Can Rajon Rondo Be Boston Celtics' Cornerstone?

By Jon Shames
Rajon Rondo Goran Dragic
Mark J. Rebilas-USA TODAY Sports

The 2-10 record speaks for itself: this year’s Rajon Rondo-led Boston Celtics are not a good team. In fact, as far as win percentages go, they would be would be ranked dead last in the NBA, even behind the train wreck that is the Milwaukee Bucks.

For the ever-increasing number of pro-tanking fans, that record is music to their ears. If the season were to end today and the lottery was kind to the Cs, they would end up with the fourth overall pick in a draft class loaded with franchise-altering players. Despite this, the team’s troubles shouldn’t make anybody happy. Rondo’s return was supposed to be a game-changer for this club. He was projected to push this group as far as the eighth playoff seed. He was supposed to serve as their leader, their franchise player, their MVP.

Thus far, the team’s captain hasn’t been any of those things. He hasn’t looked awful for someone who missed almost a full year of action, but he also hasn’t looked like the fearless and fiery competitor he has been his whole career. Boston’s record with him in the lineup screams “Rondo can’t be a cornerstone”. Through his 12 appearances, the Kentucky product is a cumulative -27 in the +/- category, a mark far from ideal for a franchise player, especially for someone who is so strong on both ends of the floor.

Should the swelling loss column be a concern for Celtics fans? With Rondo at the helm, they were supposed to be winning games, at least at a higher rate than they are at the moment. So why aren’t they? Does this mean that Rondo incapable of leading the Celtics? Does it mean he can’t be the best player on a team?

Absolutely not. Rondo has been the best player on the Celtics for the past three seasons. The reason for the team’s lack of success this season can be attributed to the utter dearth of skill around him. Rondo is tough to build around because the best complimentary pieces to him are elite off-ball players. This season, Boston just doesn’t have that type of personnel.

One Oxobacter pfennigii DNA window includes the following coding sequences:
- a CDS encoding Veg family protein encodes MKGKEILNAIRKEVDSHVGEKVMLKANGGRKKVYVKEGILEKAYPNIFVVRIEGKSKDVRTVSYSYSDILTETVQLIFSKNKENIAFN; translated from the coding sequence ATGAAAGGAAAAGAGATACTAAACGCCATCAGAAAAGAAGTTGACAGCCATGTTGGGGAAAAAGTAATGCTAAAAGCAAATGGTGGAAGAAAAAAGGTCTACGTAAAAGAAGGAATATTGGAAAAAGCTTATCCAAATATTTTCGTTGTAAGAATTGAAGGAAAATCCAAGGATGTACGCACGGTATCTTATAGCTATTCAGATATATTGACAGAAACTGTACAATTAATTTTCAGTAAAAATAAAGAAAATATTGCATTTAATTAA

There’s no Ray Allen or Jason Terry to spot up from deep, no Kevin Garnett to run pick-and-pops with, and no Paul Pierce to feed on a backdoor cut. Rondo’s new target from deep is Jeff Green, who shoots the three at just 35.4 percent. His best pick-and-pop option is Brandon Bass, who is a subpar screener despite being a great mid-range shooter. Avery Bradley is now the best cutter on the team, and he struggles to finish at the rim.

Rondo is one of the most unique players in the NBA, and because of this, he is one of the most difficult to build around. With a good group of guys around him that can play without the ball in their hands, the Celtics’ floor general can supercharge an offense by creating open looks for his teammates. At the same time, Rondo’s ball-dominating ways can serve as a hindrance to an offense that relies on frequent ball movement and/or isolation-type scorers.

In 2014, the team features multiple iso players as its primary scoring options in Green, Jerryd Bayless, Bass and even Jared Sullinger. The team has a completely different look than it did in the six years of the Big Three era, and lacks the same talent level it had in previous seasons. Rondo’s inability to adjust to these new circumstances isn’t a surprise.

The good news is that this is just the start of the rebuild, and Boston’s front office has plenty of time to create a team that fits the criteria previously described. When paired with the right group, Rondo has shown the ability to lead a team deep into the playoffs. It’s up to the Celtics’ management to give him that opportunity once more.

Jon Shames is a Boston Celtics writer for You can follow him on Twitter @jonshamesNBA and add him on Google

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